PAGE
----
BRUSSELS, Oct. 26 (UPI) -- A constitutional reform package passed recently in Turkey is a welcome step but human rights and political issues may hurt accession, European lawmakers said.
The majority of Turkish voters in a September measure voted in favor of a package of 26 constitutional changes. The ruling Justice and Development Party had pushed the measures to reform a constitution drafted after a military coup in the 1980s.
Members of a human rights committee at the European Parliament met with members of the public sector and Turkish representatives ahead of a Nov. 9 review of Turkey's efforts to join the European Union.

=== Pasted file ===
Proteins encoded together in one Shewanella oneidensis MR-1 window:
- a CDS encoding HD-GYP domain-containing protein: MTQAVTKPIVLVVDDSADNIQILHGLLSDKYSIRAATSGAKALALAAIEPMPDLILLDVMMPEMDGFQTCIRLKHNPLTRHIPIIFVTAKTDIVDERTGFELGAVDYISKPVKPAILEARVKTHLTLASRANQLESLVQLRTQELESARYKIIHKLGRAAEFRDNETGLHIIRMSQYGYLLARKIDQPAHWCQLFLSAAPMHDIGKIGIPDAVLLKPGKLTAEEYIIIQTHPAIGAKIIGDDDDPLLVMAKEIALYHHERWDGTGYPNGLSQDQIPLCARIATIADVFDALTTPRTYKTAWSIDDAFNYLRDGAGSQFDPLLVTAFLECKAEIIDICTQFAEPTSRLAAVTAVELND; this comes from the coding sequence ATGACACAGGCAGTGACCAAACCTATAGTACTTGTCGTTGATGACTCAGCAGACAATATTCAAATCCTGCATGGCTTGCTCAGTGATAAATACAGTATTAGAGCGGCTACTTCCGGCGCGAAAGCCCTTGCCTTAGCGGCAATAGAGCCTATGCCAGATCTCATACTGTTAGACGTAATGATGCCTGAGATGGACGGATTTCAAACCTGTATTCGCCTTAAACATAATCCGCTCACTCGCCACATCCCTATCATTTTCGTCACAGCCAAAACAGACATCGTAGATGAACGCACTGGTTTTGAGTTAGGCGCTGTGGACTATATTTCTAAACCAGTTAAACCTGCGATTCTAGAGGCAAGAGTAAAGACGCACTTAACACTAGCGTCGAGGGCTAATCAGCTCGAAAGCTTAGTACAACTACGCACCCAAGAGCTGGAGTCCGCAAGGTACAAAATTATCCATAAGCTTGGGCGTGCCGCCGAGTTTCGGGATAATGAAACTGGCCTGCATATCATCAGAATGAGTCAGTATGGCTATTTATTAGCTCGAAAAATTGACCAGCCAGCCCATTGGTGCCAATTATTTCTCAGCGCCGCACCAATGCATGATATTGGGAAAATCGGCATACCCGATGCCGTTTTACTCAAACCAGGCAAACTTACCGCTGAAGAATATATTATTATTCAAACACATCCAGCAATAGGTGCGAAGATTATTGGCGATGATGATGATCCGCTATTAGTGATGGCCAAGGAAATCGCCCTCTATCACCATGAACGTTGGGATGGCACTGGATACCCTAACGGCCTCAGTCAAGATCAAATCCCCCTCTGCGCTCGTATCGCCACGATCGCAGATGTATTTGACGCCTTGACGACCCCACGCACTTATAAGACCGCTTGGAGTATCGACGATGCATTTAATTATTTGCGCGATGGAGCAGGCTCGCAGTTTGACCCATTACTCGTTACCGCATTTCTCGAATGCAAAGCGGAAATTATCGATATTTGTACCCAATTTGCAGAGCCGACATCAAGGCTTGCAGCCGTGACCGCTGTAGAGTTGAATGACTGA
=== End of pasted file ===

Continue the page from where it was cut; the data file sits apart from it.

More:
Helene Flautre, the chairwoman of a European delegation to Turkey, said the support for the measure in Turkey was welcome but the issue shouldn't be seen as a definitive solution.
The European Commission issued a statement saying "the situation has changed for the better in the last 12 years but there continue to be systematic failures to comply with human rights and the political criteria for accession."
The measures passed last month in Turkey weaken the position of the military in the judicial system, increase civil oversight of the courts and lift immunity for leaders of a supposed coup.